Incompetence will come to Slater’s rescue - Sue Webber

Sue Webber is a Scottish Conservative MSP for the LothiansSue Webber is a Scottish Conservative MSP for the Lothians
Sue Webber is a Scottish Conservative MSP for the Lothians
It’s a sure sign of pressure when failing politicians start blaming the opposition for a deepening mess of their making, but for Greens minister Lorna Slater and her fast-unravelling deposit return scheme it’s turning into blind desperation.

Despite cross-party opposition and unanimous dismay from drinks producers and retailers, Ms Slater remains determined that from August you’ll pay a 20p deposit for every drinks bottle, can or plastic container, but that doesn’t include an estimated production cost of up to 5p an item which consumers will also face.

That means a six-pack of bottled Coca-Cola from Sainsbury’s could go from its current £3.50 to £5, a staggering 42 per cent increase.

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Far from wanting every container recycled, the Scottish Government hopes you don’t return them all, because to help cover the estimated £75m annual cost it has factored in raising around £31m a year from unredeemed deposits, mainly from worthless crushed cans or broken bottles. That’s 60 million containers for which you’ll get nothing back.

During her ministerial statement on Wednesday she announced that 664 drinks container “producers” had signed up to the system, declaring triumphantly, “Business is on board.”

She must, however, think business chiefs’ heads button up the back, because it’s known that Circularity Scotland’s data base alone includes over 2,000 producers, and the four main trade associations estimate it actually affects around 4,000 companies.

That being the case, what’s surprising is that over 3000 firms missed Tuesday’s deadline for registration, because the ultimate punishment for non-compliance with the new rules when the system goes live is an unlimited fine.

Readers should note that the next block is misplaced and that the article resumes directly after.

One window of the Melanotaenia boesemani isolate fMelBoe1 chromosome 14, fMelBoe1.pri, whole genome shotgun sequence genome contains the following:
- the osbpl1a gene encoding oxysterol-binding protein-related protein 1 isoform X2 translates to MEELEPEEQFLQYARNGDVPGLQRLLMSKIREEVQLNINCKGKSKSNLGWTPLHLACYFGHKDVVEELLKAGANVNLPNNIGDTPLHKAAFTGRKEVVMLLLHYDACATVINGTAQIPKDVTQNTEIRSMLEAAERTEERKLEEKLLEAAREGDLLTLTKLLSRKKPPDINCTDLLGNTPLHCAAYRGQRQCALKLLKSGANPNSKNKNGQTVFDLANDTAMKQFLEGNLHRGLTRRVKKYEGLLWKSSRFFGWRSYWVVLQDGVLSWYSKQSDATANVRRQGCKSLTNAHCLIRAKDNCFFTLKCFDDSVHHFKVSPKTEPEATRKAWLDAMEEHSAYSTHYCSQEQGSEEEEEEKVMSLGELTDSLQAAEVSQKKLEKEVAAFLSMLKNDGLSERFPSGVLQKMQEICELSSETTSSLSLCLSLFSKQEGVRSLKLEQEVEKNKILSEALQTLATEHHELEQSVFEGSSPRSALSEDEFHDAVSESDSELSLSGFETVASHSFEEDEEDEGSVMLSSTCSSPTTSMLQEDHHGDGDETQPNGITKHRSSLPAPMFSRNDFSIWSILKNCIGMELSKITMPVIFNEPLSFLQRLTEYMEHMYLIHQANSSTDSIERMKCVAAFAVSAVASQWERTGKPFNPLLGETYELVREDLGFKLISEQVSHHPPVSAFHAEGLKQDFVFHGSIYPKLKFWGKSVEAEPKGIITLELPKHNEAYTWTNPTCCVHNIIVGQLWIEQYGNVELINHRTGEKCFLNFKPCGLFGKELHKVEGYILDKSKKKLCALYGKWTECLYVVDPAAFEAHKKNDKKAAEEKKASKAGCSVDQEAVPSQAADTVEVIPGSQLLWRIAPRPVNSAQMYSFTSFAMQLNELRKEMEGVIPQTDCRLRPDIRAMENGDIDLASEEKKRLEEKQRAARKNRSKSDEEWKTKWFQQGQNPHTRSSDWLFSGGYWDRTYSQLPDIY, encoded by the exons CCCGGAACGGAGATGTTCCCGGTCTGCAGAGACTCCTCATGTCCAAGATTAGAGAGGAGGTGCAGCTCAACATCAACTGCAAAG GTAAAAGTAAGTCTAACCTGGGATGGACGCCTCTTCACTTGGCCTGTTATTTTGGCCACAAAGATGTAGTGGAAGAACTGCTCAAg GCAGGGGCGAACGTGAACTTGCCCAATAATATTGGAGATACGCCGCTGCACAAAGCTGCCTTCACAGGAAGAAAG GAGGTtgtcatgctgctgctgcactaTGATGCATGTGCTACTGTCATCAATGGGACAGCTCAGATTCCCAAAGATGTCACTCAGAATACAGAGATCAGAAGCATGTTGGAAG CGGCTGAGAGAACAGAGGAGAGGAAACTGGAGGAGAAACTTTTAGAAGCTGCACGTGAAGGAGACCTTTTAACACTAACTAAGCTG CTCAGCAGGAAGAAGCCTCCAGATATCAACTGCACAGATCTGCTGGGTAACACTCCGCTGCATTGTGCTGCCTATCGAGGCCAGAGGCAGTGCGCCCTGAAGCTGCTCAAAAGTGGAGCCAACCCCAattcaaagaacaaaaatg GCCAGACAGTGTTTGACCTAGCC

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Major producers, who make up the bulk of those signed up, have no wish to be characterised as environmentally unfriendly, but neither do they want to be clobbered with hefty financial penalties. So, when Ms Slater says they are “on board”, it’s in the same sense that shop-keepers forced to pay protection money are on board with gangsters or press-ganged Georgian sailors were on board with the Royal Navy.

Small firms facing disproportionate penalties don’t know where to turn and the entire drinks, hospitality and retail sectors are desperate for a re-think because it will close scores of companies and put hundreds of people out of work, not because they oppose the principle of recycling and reducing litter. Ms Slater’s claim it will create 500 jobs cuts no ice if you lose your livelihood.

And earlier this week she was at her patronising worst by insisting it was in the companies’ interests to proceed because of compliance work they had already done, as if she knows more about their businesses than the people running them. Does she think the judicial review prompted by the scheme’s massive cost burden and backed by the Scottish Grocers’ Federation, is just for the banter?

Fortunately, her lack of attention to detail will come to their rescue because she failed to follow the process for seeking an exemption from the UK Internal Markets Act, as she did last year when UK environment minister George Eustice allowed the Scottish ban on single use plastics, and the legislation will probably be blocked.

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Only she can explain why the UK application wasn’t on her agenda until a meeting next week, but this looks very like a manufactured confrontation to disguise her incompetence.

Sue Webber is a Lothian Scottish Conservative MSP

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